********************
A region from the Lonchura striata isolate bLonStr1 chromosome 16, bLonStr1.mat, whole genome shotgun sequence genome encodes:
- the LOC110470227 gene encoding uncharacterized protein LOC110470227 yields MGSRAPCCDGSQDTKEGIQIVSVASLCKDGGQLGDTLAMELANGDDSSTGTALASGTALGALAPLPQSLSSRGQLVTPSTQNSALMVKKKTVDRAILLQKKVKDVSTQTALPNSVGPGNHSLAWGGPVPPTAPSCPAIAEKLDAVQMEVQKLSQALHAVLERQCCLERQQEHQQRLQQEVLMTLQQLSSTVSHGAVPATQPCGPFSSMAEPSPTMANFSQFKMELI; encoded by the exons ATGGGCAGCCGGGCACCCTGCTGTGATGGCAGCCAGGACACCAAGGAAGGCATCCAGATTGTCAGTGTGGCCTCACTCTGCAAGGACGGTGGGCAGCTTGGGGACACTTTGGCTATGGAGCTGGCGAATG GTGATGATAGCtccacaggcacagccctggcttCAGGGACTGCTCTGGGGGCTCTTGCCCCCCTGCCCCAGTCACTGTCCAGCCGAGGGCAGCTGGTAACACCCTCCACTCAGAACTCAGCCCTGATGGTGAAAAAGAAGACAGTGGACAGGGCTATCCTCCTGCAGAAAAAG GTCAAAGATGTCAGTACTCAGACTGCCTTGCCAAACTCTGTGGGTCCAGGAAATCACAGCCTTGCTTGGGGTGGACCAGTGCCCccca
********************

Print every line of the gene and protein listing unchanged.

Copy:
A region from the Lonchura striata isolate bLonStr1 chromosome 16, bLonStr1.mat, whole genome shotgun sequence genome encodes:
- the LOC110470227 gene encoding uncharacterized protein LOC110470227 yields MGSRAPCCDGSQDTKEGIQIVSVASLCKDGGQLGDTLAMELANGDDSSTGTALASGTALGALAPLPQSLSSRGQLVTPSTQNSALMVKKKTVDRAILLQKKVKDVSTQTALPNSVGPGNHSLAWGGPVPPTAPSCPAIAEKLDAVQMEVQKLSQALHAVLERQCCLERQQEHQQRLQQEVLMTLQQLSSTVSHGAVPATQPCGPFSSMAEPSPTMANFSQFKMELI; encoded by the exons ATGGGCAGCCGGGCACCCTGCTGTGATGGCAGCCAGGACACCAAGGAAGGCATCCAGATTGTCAGTGTGGCCTCACTCTGCAAGGACGGTGGGCAGCTTGGGGACACTTTGGCTATGGAGCTGGCGAATG GTGATGATAGCtccacaggcacagccctggcttCAGGGACTGCTCTGGGGGCTCTTGCCCCCCTGCCCCAGTCACTGTCCAGCCGAGGGCAGCTGGTAACACCCTCCACTCAGAACTCAGCCCTGATGGTGAAAAAGAAGACAGTGGACAGGGCTATCCTCCTGCAGAAAAAG GTCAAAGATGTCAGTACTCAGACTGCCTTGCCAAACTCTGTGGGTCCAGGAAATCACAGCCTTGCTTGGGGTGGACCAGTGCCCccca